How Mexican Teachers Unions Are Pushing the Presidential Frontrunner Left

Jeff Abbott May 31, 2018

Mexico's presidential candidate Andrés Manuel López Obrador speaks during a press conference at the National Press Club on March 15, 2017 in Washington, DC. (MANDEL NGAN/AFP/Getty Images)

As Mex­i­co moves clos­er to the July 1 Pres­i­den­tial elec­tion, can­di­date Andrés Manuel López Obrador (com­mon­ly referred to AMLO) is sig­nal­ing his sup­port for the thou­sands of com­mu­ni­ties fight­ing pri­va­ti­za­tion across Mex­i­co. López Obrador hails from the Jun­tos Hare­mos His­to­ria coali­tion — a cen­ter-left coali­tion of Nation­al Regen­er­a­tion Move­ment Par­ty, The Labor Par­ty and the Social Encounter Par­ty. He is the for­mer may­or of Mex­i­co City and wide­ly con­sid­ered to be the fron­trun­ner. López Obrador has found a sig­nif­i­cant ally in the Oax­a­can teach­ers of Sec­ción XXII, who are push­ing the can­di­date to take a more left-lean­ing posi­tion on pri­va­ti­za­tion and reject con­tro­ver­sial edu­ca­tion reforms.

On May 12, López Obrador announced in a speech in Puebla that he rejects pri­va­ti­za­tion pro­grams of pre­vi­ous admin­is­tra­tions. Pri­va­ti­za­tion poli­cies are over,” he declared. Water will not be pri­va­tized; health ser­vices will not be privatized.”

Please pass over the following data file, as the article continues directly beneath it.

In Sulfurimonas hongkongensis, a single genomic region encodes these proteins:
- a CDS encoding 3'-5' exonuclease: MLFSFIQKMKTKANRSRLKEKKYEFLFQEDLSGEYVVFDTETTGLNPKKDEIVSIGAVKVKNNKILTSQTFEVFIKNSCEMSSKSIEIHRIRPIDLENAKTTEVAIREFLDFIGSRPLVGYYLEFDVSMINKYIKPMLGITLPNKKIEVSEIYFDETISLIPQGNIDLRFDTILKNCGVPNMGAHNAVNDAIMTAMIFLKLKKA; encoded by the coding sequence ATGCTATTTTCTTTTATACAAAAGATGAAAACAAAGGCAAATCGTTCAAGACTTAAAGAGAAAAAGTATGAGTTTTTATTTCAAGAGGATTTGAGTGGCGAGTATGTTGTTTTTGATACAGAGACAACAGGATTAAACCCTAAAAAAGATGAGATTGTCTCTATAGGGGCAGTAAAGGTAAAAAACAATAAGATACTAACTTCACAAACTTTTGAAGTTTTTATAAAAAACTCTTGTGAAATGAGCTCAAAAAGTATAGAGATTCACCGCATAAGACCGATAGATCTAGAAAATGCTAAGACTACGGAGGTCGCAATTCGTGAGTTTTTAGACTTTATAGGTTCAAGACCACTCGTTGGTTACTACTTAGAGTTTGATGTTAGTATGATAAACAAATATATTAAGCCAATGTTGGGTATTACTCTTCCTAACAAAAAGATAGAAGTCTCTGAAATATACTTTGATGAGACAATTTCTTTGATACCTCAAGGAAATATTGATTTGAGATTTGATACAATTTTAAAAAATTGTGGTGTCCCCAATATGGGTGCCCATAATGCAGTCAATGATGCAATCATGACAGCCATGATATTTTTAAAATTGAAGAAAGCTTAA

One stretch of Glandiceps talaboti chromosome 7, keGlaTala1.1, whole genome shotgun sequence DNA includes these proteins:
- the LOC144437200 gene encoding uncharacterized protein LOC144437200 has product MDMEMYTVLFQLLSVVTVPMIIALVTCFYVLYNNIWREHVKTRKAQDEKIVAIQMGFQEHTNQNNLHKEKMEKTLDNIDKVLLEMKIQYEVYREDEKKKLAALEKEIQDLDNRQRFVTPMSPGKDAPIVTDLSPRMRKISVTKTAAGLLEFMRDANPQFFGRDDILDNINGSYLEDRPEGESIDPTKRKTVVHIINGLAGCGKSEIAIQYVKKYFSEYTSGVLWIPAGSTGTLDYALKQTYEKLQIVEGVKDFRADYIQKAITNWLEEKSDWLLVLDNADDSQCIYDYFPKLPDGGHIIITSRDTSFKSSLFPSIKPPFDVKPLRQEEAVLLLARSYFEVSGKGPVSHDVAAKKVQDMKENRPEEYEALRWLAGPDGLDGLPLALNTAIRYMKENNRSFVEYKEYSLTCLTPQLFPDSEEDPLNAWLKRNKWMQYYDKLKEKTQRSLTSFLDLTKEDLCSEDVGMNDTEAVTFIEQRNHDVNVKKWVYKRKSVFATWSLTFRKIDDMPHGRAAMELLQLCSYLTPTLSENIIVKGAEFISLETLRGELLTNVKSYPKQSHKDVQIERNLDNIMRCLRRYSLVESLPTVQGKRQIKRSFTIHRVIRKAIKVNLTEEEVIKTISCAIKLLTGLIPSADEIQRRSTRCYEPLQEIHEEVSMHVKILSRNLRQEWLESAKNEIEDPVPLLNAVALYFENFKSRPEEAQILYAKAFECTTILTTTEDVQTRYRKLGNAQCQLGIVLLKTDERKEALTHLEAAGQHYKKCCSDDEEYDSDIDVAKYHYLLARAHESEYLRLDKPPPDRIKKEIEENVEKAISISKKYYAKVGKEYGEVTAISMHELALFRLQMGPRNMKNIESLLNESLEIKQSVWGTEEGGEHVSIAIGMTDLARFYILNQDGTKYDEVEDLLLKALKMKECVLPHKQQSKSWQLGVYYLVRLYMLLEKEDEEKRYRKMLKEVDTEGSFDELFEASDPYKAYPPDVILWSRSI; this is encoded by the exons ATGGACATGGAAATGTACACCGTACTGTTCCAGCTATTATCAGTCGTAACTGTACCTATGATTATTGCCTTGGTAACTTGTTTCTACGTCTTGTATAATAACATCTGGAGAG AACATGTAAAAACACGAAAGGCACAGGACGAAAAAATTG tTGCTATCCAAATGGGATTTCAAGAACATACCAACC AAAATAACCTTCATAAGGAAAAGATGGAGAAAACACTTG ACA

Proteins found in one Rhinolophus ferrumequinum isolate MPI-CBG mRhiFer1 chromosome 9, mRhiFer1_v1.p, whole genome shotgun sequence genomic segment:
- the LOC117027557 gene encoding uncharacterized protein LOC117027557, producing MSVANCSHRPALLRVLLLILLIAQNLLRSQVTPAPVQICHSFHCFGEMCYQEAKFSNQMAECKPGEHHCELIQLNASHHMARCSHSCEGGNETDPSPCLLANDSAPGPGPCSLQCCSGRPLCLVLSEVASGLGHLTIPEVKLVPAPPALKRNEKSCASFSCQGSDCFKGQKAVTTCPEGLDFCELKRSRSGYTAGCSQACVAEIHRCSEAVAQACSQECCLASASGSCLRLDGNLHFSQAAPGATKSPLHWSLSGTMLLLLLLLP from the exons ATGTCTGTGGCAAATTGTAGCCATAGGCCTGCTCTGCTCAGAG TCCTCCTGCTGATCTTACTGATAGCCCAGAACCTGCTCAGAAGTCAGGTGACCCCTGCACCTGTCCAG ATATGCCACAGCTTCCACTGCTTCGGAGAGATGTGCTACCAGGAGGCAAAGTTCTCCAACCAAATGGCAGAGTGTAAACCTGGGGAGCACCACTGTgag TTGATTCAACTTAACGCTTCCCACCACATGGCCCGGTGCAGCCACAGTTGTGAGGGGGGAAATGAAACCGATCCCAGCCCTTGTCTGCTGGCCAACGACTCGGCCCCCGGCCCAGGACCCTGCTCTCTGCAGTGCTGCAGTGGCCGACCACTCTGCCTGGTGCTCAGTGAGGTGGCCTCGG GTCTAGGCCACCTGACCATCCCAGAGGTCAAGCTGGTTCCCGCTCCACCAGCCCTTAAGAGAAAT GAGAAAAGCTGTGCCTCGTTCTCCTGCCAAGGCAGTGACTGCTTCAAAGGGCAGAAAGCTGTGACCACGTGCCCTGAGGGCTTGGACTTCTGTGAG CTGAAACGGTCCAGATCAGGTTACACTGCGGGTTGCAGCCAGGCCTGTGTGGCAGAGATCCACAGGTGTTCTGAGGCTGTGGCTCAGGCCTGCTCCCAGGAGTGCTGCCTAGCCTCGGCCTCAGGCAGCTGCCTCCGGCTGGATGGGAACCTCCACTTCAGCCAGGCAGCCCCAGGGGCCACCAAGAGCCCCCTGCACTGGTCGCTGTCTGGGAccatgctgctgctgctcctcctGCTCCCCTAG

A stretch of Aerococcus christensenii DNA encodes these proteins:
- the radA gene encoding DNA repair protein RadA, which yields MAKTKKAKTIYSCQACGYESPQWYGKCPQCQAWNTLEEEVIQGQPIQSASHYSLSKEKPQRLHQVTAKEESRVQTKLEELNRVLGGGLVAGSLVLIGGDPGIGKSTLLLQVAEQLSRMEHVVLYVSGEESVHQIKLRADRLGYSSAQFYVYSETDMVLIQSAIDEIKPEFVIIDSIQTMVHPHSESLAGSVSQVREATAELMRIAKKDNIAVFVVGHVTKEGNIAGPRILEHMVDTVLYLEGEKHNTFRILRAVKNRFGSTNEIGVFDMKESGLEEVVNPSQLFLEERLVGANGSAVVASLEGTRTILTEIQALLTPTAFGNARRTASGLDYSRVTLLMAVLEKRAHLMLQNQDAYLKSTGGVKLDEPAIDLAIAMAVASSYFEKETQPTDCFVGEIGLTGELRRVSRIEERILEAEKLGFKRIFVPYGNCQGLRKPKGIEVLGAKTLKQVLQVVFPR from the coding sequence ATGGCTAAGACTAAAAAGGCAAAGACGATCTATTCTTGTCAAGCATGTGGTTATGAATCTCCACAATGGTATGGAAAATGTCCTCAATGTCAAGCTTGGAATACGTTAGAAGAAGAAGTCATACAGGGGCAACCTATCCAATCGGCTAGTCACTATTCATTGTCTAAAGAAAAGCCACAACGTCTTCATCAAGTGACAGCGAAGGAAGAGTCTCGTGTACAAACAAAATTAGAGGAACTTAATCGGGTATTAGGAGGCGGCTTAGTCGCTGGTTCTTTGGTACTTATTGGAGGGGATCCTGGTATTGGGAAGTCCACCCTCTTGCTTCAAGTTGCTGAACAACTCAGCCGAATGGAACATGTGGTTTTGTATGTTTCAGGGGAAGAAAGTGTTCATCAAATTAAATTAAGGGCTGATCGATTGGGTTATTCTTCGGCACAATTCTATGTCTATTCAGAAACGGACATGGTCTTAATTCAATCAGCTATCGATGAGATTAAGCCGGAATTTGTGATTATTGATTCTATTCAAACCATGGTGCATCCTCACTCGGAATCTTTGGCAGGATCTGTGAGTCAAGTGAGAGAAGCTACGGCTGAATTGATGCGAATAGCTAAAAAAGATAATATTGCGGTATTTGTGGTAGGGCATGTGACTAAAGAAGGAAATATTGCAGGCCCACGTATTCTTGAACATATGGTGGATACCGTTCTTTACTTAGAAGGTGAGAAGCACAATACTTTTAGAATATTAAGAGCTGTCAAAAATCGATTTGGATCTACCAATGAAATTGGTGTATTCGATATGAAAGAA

Among the pri­va­ti­za­tion efforts he focused on were the edu­ca­tion reforms passed by Enrique Pena Nieto, call­ing the mea­sures a humil­i­a­tion of the teach­ers.” López Obrador announced in mid-May that he would end the edu­ca­tion reform.

The announce­ment rep­re­sents the cul­mi­na­tion of resis­tance to the con­tro­ver­sial reforms, accord­ing to the teach­ers of Oaxaca’s Sec­ción 22 of the Nation­al Union of Edu­ca­tion Work­ers (Sindi­ca­to Nacional de Tra­ba­jadores de la Edu­cación, or SNTE) and The Nation­al Coor­di­na­tor of Edu­ca­tion Work­ers (Coor­di­nado­ra Nacional de Tra­ba­jadores de la Edu­cación, or CNTE).

The teach­ers’ deci­sion to pur­sue an agree­ment with the López Obrador was made in Feb­ru­ary dur­ing the V Polit­i­cal Con­gress of Sec­ción XXII. Eloy López Hernán­dez, Sec­ción XXII’s Gen­er­al Sec­re­tary, announced the deci­sion to influ­ence this elec­toral sit­u­a­tion by ori­ent­ing the con­scious and rea­soned vote towards the bases, to the par­ents of fam­i­ly and soci­ety in gen­er­al, to being guar­an­tors of the pop­u­lar will in favor of the alter­na­tive project of nation” that López Obrador’s cam­paign rep­re­sents. Car­los Bar­riosa, a mem­ber the polit­i­cal sec­tion of Sec­ción XXII, is using a pseu­do­nyn due to con­cerns of polit­i­cal repur­cus­sions. He tells In These TImes that, in pre­vi­ous assem­blies, the teach­ers had decid­ed to either boy­cott elec­tions or to cast null votes.